Meanwhile, Stradley already has a great deal on his plate, as he put it, "trying to untangle this bowl of spaghetti" that is the city's electric system.
During this first meeting, Stradley mostly tried to facilitate the answering of questions by staff, and to corral Heady, Hill and the others into a consensus, and capture their opinions in the annual report the commission needs to produce later this month. Since the committee didn't do much in 2011 and nearly all the members are new, the report will not so much be a review as a blueprint of goals and objectives.
The commission has decided to take a look at the city's legal agreements with regard to electric, including the OUC contract and the Florida Municipal Power Agency.
The FPL offer, when it's received, and its merits will be up for discussion later this year.
Members will also take a look at the GAI appraisals of the utilities and the GAI optimization plan.
Looking even further into the future, City Manager Jim O'Connor has asked the committee to give him some direction as to potential uses for the power plant site after decommissioning of the plant.
The draft of the commission's annual report is being typed up so the group can meet next week to finalize the document, and get it to the City Council in time for its Feb. 3 meeting.
That is a very quick turnaround on a document for this or any of the city's advisory committees. The fact that the group had no problem meeting twice in one month to finish something important shows that, instead of delaying discussions way past the point where their decision or advice would be moot, the new members want to be a timely and relevant part of the city's business.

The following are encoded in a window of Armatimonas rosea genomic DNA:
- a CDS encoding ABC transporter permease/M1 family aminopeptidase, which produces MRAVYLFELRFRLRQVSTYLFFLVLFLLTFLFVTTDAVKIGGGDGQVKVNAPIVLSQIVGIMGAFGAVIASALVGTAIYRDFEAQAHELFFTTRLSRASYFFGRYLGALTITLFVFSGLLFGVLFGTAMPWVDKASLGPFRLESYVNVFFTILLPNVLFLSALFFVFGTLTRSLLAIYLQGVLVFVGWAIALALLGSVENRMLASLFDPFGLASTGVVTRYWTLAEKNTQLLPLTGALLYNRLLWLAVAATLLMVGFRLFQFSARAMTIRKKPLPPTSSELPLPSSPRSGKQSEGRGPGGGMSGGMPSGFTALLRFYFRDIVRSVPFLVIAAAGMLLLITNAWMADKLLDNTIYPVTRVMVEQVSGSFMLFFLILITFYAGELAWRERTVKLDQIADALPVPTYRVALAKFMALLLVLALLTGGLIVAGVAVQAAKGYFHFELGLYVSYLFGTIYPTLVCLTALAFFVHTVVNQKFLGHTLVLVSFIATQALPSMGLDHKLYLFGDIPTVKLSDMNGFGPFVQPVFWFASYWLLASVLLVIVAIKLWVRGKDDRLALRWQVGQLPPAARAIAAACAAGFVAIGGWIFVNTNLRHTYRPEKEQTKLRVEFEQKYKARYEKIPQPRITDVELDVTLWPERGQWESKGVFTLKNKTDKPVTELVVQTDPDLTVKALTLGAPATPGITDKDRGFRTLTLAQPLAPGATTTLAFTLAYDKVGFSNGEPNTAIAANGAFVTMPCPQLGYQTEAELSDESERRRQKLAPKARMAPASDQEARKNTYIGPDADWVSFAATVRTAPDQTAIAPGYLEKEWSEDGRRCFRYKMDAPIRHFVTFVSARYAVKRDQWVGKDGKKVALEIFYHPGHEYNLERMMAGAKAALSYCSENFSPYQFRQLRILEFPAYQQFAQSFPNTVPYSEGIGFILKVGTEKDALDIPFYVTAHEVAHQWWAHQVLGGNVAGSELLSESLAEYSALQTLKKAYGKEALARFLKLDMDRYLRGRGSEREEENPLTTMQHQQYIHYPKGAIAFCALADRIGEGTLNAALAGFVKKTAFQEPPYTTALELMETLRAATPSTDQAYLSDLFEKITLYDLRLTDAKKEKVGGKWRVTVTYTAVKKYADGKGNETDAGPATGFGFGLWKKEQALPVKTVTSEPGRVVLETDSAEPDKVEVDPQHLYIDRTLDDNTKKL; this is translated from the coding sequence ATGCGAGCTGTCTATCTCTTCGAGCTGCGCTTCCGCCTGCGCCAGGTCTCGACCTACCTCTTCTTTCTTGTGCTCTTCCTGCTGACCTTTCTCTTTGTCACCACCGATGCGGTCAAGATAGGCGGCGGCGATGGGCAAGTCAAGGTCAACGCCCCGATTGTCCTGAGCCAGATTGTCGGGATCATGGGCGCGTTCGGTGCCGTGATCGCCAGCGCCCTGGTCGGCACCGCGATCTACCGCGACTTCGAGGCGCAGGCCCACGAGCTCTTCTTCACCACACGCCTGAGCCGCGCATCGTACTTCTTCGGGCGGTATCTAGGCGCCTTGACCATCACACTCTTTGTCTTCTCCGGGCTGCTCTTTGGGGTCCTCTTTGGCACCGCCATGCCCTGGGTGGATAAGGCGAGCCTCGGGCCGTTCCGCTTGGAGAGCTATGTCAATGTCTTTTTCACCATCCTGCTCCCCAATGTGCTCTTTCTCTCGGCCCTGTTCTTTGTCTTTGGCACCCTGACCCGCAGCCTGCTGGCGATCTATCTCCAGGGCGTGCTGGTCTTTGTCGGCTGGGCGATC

Despite the fact most members are new to the job, they did not hesitate to pass judgment on a concept raised by Heady.
Heady suggested that, if a deal with FPL was on the ropes and the council wanted a 5-0 vote on such an important decision, a small "surcharge" of maybe 3 percent on electric bills for a few years would allow FPL to up the sale price a few million.
This new "fair price" could give Councilmen Dick Winger and Jay Kramer the political cover to vote for the deal. The commission flatly rejected the concept of any kind of a surcharge on electric bills.
Hill and others interjected that anything that would impose rates on Vero customers higher than published FPL rates is counter to the goals of a sale.
The Vero Beach Utilities Commission meets again at 11 a.m. Jan. 26 at City Hall in the council chambers to finalize its annual report.